Palestinians should accept a peace deal with Israel or "shut up", Saudi Arabia's Crown Prince reportedly said to a group of American Jews earlier this month, according to Israeli media.
Leaving an audience of Jewish leaders at a meeting in New York stunned by his harsh criticism, Mohammad bin Salman scolded the Palestinian leadership for what he described as a decades-long history of "rejecting peace with Israel", adding they should either begin to accept peace proposals or "shut up", according to a report on Israel's Channel 10 News.
A leaked Israeli foreign ministry cable sent by a diplomat from the Israeli consulate in New York, along with three other American and Israeli sources say bin Salman's comments, made on March 27 during the closed meetings allegedly caused people to "literally fall off their chairs".
"In the last several decades the Palestinian leadership has missed one opportunity after the other and rejected all the peace proposals it was given. It is about time the Palestinians take the proposals and agree to come to the negotiations table or shut up and stop complaining," the Saudis' defacto leader reportedly said.
Bin Salman also said the Palestinian cause is not a priority for Riyadh's foreign policy, according to the report.
He said rather than focusing on Palestine, Saudi Arabia has to face much wider threats in the region, such as Iran, its ideological rival.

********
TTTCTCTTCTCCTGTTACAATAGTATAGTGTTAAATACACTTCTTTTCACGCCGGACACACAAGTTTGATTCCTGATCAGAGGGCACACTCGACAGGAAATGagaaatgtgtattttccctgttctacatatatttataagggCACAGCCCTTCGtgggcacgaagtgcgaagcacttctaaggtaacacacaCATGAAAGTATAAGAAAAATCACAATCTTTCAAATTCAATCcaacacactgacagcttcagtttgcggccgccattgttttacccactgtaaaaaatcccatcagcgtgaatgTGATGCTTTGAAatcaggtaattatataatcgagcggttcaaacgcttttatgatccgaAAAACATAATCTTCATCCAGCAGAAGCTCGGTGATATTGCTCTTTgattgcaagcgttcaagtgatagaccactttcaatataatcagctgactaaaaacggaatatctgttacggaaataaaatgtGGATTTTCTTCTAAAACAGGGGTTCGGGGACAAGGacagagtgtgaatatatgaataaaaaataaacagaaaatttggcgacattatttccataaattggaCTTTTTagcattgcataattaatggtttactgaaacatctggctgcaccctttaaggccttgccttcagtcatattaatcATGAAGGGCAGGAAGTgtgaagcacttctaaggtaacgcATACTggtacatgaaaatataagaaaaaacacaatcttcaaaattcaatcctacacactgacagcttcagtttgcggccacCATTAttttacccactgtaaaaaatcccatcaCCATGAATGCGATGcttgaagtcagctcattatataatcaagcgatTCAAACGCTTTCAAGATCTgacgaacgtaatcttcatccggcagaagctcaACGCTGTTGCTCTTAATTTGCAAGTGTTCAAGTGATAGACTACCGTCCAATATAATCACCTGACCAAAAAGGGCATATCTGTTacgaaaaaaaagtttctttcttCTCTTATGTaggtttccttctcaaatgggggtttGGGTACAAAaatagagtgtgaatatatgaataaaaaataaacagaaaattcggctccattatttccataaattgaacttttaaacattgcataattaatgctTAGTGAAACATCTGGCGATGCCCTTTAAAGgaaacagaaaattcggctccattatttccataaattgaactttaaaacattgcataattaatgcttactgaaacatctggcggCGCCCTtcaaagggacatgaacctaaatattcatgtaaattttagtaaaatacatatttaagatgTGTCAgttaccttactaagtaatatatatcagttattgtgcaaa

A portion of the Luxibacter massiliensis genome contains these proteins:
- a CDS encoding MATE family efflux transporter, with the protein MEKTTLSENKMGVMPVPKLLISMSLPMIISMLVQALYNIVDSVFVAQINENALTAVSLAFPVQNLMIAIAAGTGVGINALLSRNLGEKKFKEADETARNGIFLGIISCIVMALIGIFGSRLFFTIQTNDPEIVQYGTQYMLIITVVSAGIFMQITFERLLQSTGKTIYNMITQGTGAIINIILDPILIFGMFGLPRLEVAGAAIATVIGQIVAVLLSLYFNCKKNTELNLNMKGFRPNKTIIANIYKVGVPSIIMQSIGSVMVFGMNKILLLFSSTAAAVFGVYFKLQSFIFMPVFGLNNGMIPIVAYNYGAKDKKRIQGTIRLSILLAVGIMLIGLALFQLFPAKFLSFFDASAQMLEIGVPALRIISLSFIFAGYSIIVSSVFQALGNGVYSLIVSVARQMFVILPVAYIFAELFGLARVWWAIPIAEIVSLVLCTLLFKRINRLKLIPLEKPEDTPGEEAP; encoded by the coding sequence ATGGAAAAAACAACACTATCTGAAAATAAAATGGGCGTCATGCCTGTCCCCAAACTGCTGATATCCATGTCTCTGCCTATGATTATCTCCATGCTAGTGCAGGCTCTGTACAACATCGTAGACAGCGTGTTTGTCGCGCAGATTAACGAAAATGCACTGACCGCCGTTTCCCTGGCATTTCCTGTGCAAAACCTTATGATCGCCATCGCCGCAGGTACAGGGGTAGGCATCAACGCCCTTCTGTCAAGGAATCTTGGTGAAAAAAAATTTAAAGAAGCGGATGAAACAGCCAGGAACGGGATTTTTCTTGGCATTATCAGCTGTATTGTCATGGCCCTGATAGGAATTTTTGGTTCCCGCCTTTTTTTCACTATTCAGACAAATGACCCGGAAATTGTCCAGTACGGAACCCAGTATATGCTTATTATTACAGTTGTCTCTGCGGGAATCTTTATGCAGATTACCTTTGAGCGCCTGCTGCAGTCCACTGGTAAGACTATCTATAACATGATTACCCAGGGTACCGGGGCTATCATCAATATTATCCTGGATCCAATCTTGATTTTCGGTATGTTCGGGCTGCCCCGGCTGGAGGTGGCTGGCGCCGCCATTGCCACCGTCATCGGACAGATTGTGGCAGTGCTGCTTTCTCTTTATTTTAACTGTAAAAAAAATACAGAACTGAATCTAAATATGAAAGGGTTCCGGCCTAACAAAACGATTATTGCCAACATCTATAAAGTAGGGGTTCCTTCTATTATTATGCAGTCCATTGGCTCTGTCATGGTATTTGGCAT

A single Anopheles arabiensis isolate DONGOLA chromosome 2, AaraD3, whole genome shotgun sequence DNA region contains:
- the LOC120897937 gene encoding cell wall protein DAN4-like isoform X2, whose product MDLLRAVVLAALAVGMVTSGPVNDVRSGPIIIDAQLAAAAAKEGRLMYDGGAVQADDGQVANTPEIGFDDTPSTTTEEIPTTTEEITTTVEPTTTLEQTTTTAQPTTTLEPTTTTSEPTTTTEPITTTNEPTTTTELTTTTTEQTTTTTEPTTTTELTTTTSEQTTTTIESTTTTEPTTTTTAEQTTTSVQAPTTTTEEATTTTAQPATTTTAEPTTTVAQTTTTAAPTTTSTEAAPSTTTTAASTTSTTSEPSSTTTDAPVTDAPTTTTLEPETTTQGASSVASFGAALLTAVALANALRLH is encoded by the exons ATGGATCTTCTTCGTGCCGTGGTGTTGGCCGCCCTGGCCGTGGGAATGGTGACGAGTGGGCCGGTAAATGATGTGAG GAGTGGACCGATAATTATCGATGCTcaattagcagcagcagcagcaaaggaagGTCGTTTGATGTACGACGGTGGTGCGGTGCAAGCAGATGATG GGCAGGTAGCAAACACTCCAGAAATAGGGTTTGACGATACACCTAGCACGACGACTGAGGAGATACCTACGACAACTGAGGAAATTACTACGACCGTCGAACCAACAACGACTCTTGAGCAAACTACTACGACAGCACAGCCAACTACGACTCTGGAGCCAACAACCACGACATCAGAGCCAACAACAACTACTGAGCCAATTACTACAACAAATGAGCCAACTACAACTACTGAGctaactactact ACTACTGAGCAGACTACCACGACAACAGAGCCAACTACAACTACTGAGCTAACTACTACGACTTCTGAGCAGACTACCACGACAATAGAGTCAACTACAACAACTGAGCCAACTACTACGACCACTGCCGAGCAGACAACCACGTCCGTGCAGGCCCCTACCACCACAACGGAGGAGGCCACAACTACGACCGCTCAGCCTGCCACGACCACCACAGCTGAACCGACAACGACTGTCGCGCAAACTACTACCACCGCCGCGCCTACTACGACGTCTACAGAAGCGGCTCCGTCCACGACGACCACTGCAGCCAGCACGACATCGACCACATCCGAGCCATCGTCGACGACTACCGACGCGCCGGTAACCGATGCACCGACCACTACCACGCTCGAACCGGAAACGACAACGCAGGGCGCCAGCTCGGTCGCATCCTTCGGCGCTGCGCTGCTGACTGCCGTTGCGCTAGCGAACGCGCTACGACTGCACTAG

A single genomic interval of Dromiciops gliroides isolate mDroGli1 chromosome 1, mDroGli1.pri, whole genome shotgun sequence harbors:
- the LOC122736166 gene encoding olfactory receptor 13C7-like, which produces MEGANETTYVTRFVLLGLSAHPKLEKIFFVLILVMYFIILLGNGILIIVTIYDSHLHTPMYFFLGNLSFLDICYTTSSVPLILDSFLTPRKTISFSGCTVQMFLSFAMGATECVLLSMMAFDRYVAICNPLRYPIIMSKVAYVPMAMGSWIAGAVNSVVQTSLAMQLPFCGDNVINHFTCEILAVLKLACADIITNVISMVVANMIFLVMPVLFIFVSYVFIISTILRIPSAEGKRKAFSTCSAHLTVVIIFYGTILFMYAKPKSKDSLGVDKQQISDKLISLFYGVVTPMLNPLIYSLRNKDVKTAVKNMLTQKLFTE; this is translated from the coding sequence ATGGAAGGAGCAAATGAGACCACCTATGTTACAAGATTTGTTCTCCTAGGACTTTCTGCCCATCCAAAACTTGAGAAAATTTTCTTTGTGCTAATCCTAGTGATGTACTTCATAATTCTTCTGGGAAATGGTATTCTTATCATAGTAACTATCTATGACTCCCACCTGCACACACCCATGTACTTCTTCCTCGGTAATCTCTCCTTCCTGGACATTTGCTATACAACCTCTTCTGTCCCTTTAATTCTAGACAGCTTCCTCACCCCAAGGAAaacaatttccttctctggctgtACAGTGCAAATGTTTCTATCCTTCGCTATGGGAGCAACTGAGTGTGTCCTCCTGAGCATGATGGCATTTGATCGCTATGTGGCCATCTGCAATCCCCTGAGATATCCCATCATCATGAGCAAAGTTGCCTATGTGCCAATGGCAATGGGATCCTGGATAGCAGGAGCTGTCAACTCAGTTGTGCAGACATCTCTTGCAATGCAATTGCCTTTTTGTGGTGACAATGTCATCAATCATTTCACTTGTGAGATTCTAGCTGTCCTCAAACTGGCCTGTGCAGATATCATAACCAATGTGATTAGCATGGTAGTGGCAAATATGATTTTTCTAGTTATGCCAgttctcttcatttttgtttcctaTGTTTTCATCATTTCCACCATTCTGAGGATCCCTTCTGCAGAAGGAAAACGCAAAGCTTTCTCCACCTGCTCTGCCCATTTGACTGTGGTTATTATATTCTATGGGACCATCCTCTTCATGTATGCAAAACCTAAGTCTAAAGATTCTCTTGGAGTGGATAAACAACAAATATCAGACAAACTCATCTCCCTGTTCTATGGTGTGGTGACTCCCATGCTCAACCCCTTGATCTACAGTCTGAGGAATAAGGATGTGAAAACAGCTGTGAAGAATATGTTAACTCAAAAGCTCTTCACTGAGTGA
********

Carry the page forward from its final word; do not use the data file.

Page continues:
Earlier this month, King Salman scrambled to reject his son's declaration that Saudi Arabia recognises Israel's "right" to exist.
In an interview with a US magazine, bin Salman appeared to put the rival land claims of Palestine and Israel on an equal footing.
"I believe the Palestinians and the Israelis have the right to have their own land," bin Salman said.
"But we have to have a peace agreement to assure the stability for everyone and to have normal relations."
The remarks from MbS, as the 32-year-old prince is known, were published just three days after Israeli forces killed 16 Palestinians in one day during a peaceful demonstration along the Israel-Gaza border.
Since then, Israel has killed more than 40 unarmed Palestinians in Gaza as the Great Return March protests continue.
Saudi Arabia and Israel have no formal diplomatic relations, but in the past two years, a series of reports of covert meetings between Israeli and Saudi officials give an impression of a rapprochement between the two states.
The Saudi Arabian public and media have previously been heavily critical of Israeli treatment of Palestinians. Recently a number of media outlets have begun painting Israel in a reasonable light while demonising Iran. With an intense crackdown on freedom of expression in the country, it is difficult to gauge how well this turn has been taken in by citizens of the country.
Any open alliance between Saudi Arabia and Israel would signal Riyadh's abandonment of the Palestinian cause, observers have said.
This article has been adapted from its original source.
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